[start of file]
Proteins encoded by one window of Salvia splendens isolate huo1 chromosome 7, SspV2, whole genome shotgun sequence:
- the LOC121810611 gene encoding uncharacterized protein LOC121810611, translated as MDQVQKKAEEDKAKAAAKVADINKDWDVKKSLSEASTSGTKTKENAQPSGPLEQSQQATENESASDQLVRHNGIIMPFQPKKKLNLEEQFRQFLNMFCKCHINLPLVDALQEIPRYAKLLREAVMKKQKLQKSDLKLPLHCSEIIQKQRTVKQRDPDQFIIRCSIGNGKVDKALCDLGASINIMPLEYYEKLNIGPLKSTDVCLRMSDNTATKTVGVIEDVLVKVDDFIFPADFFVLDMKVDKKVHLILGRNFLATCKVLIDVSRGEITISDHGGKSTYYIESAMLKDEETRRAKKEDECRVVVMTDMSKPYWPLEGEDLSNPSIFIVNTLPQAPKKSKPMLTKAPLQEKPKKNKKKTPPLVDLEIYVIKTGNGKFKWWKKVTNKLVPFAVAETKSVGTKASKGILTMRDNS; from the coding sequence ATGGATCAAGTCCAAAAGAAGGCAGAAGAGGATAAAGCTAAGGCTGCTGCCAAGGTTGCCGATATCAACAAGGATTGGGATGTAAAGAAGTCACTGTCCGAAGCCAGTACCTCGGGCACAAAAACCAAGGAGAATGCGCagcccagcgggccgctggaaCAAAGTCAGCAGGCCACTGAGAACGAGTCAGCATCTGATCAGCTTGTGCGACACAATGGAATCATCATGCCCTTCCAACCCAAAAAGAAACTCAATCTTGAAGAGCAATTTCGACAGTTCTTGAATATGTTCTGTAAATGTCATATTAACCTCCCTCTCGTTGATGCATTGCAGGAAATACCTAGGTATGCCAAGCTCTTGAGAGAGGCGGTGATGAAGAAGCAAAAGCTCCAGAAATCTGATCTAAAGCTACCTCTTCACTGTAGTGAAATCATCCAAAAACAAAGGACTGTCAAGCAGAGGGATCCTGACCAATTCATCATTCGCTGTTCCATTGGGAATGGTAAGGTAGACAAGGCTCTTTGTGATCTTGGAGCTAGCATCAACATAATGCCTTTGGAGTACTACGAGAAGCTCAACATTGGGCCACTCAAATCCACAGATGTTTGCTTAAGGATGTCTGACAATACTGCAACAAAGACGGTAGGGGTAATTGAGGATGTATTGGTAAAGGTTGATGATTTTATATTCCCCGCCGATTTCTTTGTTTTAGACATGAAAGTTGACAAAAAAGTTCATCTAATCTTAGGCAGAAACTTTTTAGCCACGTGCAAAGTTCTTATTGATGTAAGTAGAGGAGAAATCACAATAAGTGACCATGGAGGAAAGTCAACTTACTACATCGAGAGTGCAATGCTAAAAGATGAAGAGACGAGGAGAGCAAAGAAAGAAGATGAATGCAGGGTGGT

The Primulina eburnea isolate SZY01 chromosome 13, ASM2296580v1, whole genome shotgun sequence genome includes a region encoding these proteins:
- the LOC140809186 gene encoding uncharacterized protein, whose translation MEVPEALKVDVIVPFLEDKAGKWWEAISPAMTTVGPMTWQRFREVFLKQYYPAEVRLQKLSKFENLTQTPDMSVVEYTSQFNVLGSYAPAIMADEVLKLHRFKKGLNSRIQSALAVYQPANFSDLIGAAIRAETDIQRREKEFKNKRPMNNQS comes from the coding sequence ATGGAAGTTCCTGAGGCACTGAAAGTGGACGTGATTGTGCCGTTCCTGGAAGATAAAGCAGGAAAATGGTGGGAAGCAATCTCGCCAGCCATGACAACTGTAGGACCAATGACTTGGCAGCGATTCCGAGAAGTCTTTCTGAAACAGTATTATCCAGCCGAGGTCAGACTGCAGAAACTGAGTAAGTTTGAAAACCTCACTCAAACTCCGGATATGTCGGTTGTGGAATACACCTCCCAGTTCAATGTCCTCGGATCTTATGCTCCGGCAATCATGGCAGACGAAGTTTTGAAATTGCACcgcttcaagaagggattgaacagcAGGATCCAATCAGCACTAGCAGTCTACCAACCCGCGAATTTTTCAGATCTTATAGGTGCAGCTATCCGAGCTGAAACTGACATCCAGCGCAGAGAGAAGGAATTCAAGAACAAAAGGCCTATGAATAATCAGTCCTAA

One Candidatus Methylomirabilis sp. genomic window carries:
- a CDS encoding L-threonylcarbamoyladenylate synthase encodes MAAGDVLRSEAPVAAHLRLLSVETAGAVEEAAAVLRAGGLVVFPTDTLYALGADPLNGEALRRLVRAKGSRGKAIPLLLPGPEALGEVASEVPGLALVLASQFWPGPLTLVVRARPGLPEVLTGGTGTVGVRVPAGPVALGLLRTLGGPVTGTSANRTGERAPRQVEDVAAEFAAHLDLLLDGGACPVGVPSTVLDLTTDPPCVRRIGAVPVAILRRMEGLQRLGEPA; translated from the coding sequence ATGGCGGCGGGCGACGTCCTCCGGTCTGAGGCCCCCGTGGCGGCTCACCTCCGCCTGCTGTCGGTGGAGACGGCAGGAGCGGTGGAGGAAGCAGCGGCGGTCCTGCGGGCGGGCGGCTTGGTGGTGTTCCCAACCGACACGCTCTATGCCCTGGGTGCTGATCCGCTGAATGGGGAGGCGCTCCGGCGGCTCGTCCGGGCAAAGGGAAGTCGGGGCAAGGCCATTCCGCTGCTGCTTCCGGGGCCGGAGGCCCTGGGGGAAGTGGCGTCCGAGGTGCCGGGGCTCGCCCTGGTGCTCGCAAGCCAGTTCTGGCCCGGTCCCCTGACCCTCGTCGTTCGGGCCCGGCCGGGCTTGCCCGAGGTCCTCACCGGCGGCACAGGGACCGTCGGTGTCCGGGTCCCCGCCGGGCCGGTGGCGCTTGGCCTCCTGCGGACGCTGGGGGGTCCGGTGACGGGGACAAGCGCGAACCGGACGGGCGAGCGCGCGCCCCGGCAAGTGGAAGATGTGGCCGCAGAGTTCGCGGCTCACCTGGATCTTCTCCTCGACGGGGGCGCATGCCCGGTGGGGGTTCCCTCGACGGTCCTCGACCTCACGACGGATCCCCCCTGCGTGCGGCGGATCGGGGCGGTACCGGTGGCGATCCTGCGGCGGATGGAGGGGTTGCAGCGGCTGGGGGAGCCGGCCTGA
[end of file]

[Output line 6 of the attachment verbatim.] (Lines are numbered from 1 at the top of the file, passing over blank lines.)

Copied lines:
- a CDS encoding L-threonylcarbamoyladenylate synthase encodes MAAGDVLRSEAPVAAHLRLLSVETAGAVEEAAAVLRAGGLVVFPTDTLYALGADPLNGEALRRLVRAKGSRGKAIPLLLPGPEALGEVASEVPGLALVLASQFWPGPLTLVVRARPGLPEVLTGGTGTVGVRVPAGPVALGLLRTLGGPVTGTSANRTGERAPRQVEDVAAEFAAHLDLLLDGGACPVGVPSTVLDLTTDPPCVRRIGAVPVAILRRMEGLQRLGEPA; translated from the coding sequence ATGGCGGCGGGCGACGTCCTCCGGTCTGAGGCCCCCGTGGCGGCTCACCTCCGCCTGCTGTCGGTGGAGACGGCAGGAGCGGTGGAGGAAGCAGCGGCGGTCCTGCGGGCGGGCGGCTTGGTGGTGTTCCCAACCGACACGCTCTATGCCCTGGGTGCTGATCCGCTGAATGGGGAGGCGCTCCGGCGGCTCGTCCGGGCAAAGGGAAGTCGGGGCAAGGCCATTCCGCTGCTGCTTCCGGGGCCGGAGGCCCTGGGGGAAGTGGCGTCCGAGGTGCCGGGGCTCGCCCTGGTGCTCGCAAGCCAGTTCTGGCCCGGTCCCCTGACCCTCGTCGTTCGGGCCCGGCCGGGCTTGCCCGAGGTCCTCACCGGCGGCACAGGGACCGTCGGTGTCCGGGTCCCCGCCGGGCCGGTGGCGCTTGGCCTCCTGCGGACGCTGGGGGGTCCGGTGACGGGGACAAGCGCGAACCGGACGGGCGAGCGCGCGCCCCGGCAAGTGGAAGATGTGGCCGCAGAGTTCGCGGCTCACCTGGATCTTCTCCTCGACGGGGGCGCATGCCCGGTGGGGGTTCCCTCGACGGTCCTCGACCTCACGACGGATCCCCCCTGCGTGCGGCGGATCGGGGCGGTACCGGTGGCGATCCTGCGGCGGATGGAGGGGTTGCAGCGGCTGGGGGAGCCGGCCTGA